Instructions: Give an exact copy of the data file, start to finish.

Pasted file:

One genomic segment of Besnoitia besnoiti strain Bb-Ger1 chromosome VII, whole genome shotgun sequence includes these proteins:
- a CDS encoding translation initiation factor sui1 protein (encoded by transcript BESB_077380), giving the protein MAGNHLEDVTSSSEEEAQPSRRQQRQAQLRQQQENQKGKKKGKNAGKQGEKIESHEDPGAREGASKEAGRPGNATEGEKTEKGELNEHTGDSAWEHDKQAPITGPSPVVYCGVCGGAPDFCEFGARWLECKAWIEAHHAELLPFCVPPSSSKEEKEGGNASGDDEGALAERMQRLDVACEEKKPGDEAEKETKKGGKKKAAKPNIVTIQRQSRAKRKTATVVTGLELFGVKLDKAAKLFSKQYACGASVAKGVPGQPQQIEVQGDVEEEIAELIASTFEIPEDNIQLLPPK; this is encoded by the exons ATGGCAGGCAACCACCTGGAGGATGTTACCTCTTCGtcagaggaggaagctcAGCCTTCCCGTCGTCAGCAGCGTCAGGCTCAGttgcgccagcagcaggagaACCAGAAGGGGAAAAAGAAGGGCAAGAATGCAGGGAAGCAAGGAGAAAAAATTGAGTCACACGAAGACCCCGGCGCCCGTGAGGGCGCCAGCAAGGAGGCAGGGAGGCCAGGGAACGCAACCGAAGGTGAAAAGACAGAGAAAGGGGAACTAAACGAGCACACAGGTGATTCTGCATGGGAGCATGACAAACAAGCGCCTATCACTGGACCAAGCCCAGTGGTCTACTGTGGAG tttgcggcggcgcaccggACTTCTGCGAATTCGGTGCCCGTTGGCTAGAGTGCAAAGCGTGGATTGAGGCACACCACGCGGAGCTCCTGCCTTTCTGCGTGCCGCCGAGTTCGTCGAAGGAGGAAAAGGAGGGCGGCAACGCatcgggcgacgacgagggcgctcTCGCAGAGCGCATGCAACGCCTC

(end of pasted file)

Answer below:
One genomic segment of Besnoitia besnoiti strain Bb-Ger1 chromosome VII, whole genome shotgun sequence includes these proteins:
- a CDS encoding translation initiation factor sui1 protein (encoded by transcript BESB_077380), giving the protein MAGNHLEDVTSSSEEEAQPSRRQQRQAQLRQQQENQKGKKKGKNAGKQGEKIESHEDPGAREGASKEAGRPGNATEGEKTEKGELNEHTGDSAWEHDKQAPITGPSPVVYCGVCGGAPDFCEFGARWLECKAWIEAHHAELLPFCVPPSSSKEEKEGGNASGDDEGALAERMQRLDVACEEKKPGDEAEKETKKGGKKKAAKPNIVTIQRQSRAKRKTATVVTGLELFGVKLDKAAKLFSKQYACGASVAKGVPGQPQQIEVQGDVEEEIAELIASTFEIPEDNIQLLPPK; this is encoded by the exons ATGGCAGGCAACCACCTGGAGGATGTTACCTCTTCGtcagaggaggaagctcAGCCTTCCCGTCGTCAGCAGCGTCAGGCTCAGttgcgccagcagcaggagaACCAGAAGGGGAAAAAGAAGGGCAAGAATGCAGGGAAGCAAGGAGAAAAAATTGAGTCACACGAAGACCCCGGCGCCCGTGAGGGCGCCAGCAAGGAGGCAGGGAGGCCAGGGAACGCAACCGAAGGTGAAAAGACAGAGAAAGGGGAACTAAACGAGCACACAGGTGATTCTGCATGGGAGCATGACAAACAAGCGCCTATCACTGGACCAAGCCCAGTGGTCTACTGTGGAG tttgcggcggcgcaccggACTTCTGCGAATTCGGTGCCCGTTGGCTAGAGTGCAAAGCGTGGATTGAGGCACACCACGCGGAGCTCCTGCCTTTCTGCGTGCCGCCGAGTTCGTCGAAGGAGGAAAAGGAGGGCGGCAACGCatcgggcgacgacgagggcgctcTCGCAGAGCGCATGCAACGCCTC